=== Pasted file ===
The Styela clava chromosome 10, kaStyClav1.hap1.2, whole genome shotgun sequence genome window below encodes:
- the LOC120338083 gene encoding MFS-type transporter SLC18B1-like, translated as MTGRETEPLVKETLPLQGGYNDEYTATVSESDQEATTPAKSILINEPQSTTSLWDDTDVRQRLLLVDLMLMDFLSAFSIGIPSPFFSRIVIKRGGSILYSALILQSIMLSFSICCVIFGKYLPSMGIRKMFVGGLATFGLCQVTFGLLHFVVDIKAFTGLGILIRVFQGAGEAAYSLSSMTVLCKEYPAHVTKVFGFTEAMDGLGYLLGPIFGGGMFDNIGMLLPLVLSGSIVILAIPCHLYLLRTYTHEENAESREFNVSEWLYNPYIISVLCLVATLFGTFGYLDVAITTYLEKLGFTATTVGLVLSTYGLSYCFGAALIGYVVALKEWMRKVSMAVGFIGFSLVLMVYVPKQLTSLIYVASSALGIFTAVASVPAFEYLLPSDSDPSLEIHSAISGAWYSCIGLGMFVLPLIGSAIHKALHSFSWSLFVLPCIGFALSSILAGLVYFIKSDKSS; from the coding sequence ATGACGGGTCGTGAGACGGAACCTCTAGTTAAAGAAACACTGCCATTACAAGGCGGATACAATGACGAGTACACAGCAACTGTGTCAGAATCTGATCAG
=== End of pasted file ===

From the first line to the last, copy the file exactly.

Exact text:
The Styela clava chromosome 10, kaStyClav1.hap1.2, whole genome shotgun sequence genome window below encodes:
- the LOC120338083 gene encoding MFS-type transporter SLC18B1-like, translated as MTGRETEPLVKETLPLQGGYNDEYTATVSESDQEATTPAKSILINEPQSTTSLWDDTDVRQRLLLVDLMLMDFLSAFSIGIPSPFFSRIVIKRGGSILYSALILQSIMLSFSICCVIFGKYLPSMGIRKMFVGGLATFGLCQVTFGLLHFVVDIKAFTGLGILIRVFQGAGEAAYSLSSMTVLCKEYPAHVTKVFGFTEAMDGLGYLLGPIFGGGMFDNIGMLLPLVLSGSIVILAIPCHLYLLRTYTHEENAESREFNVSEWLYNPYIISVLCLVATLFGTFGYLDVAITTYLEKLGFTATTVGLVLSTYGLSYCFGAALIGYVVALKEWMRKVSMAVGFIGFSLVLMVYVPKQLTSLIYVASSALGIFTAVASVPAFEYLLPSDSDPSLEIHSAISGAWYSCIGLGMFVLPLIGSAIHKALHSFSWSLFVLPCIGFALSSILAGLVYFIKSDKSS; from the coding sequence ATGACGGGTCGTGAGACGGAACCTCTAGTTAAAGAAACACTGCCATTACAAGGCGGATACAATGACGAGTACACAGCAACTGTGTCAGAATCTGATCAG